Details

Journal of Facilities Management, vol. 2 no. 4
Type: Research Article
ISSN: 1472-5967

Keywords

To view the access options for this content please click here
Article

Nikolaos Panagopoulos and Sergios Dimitriadis

Two rather distinct lines of theory/research have emerged in the study of sales manager's effectiveness. The first focuses on the notion of sales force control systems…

Abstract

Purpose

Two rather distinct lines of theory/research have emerged in the study of sales manager's effectiveness. The first focuses on the notion of sales force control systems (SFCS) while the second focuses on transformational leadership (TL) behaviors. To date, however, no theoretical or empirical attempt has been made to integrate these two mostly unconnected streams of research in a sales management context. The present study aims to attempt such integration by conceptualizing TL as a mediator of the relationship between behavior‐based control (BBC) and key salesperson outcomes.

Design/methodology/approach

Responses were gathered via a mail survey from a sample of 128 salespeople working in various industries. Structural equation modeling was employed.

Findings

The results provide evidence for the mediating effect of TL on the relationships between BBC and key salesperson outcomes. Moreover, it was found that BBC positively affects TL behaviors, which, in turn, enhance salesperson performance, satisfaction with supervision, and organizational commitment.

Research limitations/implications

The present study focused at SFCS as a possible antecedent of TL behaviors. Future researchers should identify other possible antecedents of TL behaviors.

Practical implications

With the assumption that TL behaviors enhance salespeople's motivation and performance, chief sales executives should employ a BBC system, as it can facilitate the ability of sales managers to engage in TL behaviors.

Originality/value

This paper fills an important void in current leadership research and offers practical guidance to sales managers.

Details

European Journal of Marketing, vol. 43 no. 7/8
Type: Research Article
ISSN: 0309-0566

Keywords

To view the access options for this content please click here
Article

Tim Oliver Brexendorf and Kevin Lane Keller

Most research on branding highlights the role of associations for a single brand. Many firms, however, have multiple brands and/or different versions of one brand. The…

Abstract

Purpose

Most research on branding highlights the role of associations for a single brand. Many firms, however, have multiple brands and/or different versions of one brand. The latter is largely the case for many corporate brands. This paper aims to broaden the understanding of corporate brand associations and their transfer within the firm’s brand and product portfolio. In particular, this paper also examines the concept of corporate brand innovativeness and the influence of brand architecture as supportive and restrictive boundary conditions for its transfer.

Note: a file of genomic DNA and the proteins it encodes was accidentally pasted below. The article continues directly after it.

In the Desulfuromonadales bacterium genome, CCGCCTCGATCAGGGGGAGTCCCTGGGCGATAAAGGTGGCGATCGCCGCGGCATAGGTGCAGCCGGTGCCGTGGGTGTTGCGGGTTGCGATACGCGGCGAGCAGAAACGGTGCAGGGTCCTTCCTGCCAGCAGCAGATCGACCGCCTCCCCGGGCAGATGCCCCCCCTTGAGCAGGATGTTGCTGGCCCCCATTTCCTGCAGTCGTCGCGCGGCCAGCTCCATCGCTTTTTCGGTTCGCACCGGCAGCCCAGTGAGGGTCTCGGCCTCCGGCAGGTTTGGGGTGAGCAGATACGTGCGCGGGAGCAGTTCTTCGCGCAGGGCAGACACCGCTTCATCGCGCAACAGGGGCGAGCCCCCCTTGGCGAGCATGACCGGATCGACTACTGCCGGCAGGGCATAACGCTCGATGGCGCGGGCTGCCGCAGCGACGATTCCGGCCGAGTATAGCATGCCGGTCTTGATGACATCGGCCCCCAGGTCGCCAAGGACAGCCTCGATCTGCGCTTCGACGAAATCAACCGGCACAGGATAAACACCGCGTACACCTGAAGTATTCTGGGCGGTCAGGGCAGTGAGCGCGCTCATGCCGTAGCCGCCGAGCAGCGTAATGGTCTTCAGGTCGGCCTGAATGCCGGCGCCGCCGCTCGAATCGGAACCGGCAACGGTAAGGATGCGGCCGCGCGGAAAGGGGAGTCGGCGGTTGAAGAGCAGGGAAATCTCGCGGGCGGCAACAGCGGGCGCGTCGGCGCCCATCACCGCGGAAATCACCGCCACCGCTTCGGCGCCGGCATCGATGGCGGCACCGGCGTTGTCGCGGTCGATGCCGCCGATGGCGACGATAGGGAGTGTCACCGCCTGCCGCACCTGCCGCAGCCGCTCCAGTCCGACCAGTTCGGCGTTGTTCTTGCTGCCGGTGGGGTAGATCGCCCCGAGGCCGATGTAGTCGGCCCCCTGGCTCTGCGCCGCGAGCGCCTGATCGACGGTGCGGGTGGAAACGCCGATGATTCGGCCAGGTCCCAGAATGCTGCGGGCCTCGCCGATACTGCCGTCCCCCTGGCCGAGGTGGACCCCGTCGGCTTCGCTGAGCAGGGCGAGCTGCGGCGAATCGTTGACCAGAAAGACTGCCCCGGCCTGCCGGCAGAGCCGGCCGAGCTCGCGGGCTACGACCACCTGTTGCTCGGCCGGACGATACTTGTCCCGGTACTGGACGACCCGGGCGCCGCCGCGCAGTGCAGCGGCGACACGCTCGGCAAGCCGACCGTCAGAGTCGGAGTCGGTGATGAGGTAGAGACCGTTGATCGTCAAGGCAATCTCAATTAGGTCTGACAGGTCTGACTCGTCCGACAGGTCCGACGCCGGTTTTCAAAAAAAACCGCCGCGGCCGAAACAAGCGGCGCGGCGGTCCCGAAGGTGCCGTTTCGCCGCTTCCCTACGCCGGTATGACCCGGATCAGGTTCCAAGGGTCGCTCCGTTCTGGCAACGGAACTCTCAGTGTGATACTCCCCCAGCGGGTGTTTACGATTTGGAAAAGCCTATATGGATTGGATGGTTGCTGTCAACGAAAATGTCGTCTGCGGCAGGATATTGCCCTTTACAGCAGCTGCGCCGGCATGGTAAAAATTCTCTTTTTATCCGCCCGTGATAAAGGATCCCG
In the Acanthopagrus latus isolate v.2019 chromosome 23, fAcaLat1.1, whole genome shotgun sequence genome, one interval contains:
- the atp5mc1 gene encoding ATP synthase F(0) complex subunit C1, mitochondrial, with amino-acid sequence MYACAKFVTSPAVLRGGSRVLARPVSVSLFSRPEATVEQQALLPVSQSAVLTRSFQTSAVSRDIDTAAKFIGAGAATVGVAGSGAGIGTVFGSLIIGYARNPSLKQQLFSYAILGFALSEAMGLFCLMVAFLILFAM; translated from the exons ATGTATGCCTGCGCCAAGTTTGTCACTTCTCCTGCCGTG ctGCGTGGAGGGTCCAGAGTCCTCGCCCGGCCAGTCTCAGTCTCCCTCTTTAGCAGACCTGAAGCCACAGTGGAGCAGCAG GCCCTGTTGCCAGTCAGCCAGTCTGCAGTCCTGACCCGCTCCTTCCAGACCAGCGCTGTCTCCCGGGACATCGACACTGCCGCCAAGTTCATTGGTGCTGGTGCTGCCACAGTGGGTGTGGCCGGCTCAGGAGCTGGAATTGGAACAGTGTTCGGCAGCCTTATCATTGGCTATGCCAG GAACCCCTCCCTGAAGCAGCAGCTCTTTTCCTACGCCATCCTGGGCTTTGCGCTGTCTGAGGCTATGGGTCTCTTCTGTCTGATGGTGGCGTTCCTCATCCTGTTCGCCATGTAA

Design/methodology/approach

This conceptual paper explains the nature, benefits and challenges of corporate brand innovativeness within the context of a firm’s brand architecture. On the basis of a literature review, the authors provide an overview of the domain and derive avenues for future research.

Findings

Research and practice have not fully realised the importance of corporate brand images for supporting a firms’ product portfolio. In particular, (corporate) marketing managers need to consider the potential value of favourable perceptions of corporate brand innovativeness across products and the moderating role of brand architecture.

Research limitations/implications

More empirical research is needed to understand the reciprocal relationship and transfer between corporate and product brand associations and equity.

Practical implications

A corporate marketing perspective allows firms to use corporate brand associations to support products and services for that brand. This paper discusses perceived corporate brand innovativeness as one particularly important corporate brand association.

Originality/value

The authors discuss the use of corporate brand associations under the consideration of brand architectures and boundaries and draw on several research streams in the brand management literature. Much of the branding and innovation literature centres on the product level; research on corporate brand innovativeness has been relatively neglected.

Details

European Journal of Marketing, vol. 51 no. 9/10
Type: Research Article
ISSN: 0309-0566

Keywords

1 – 10 of 116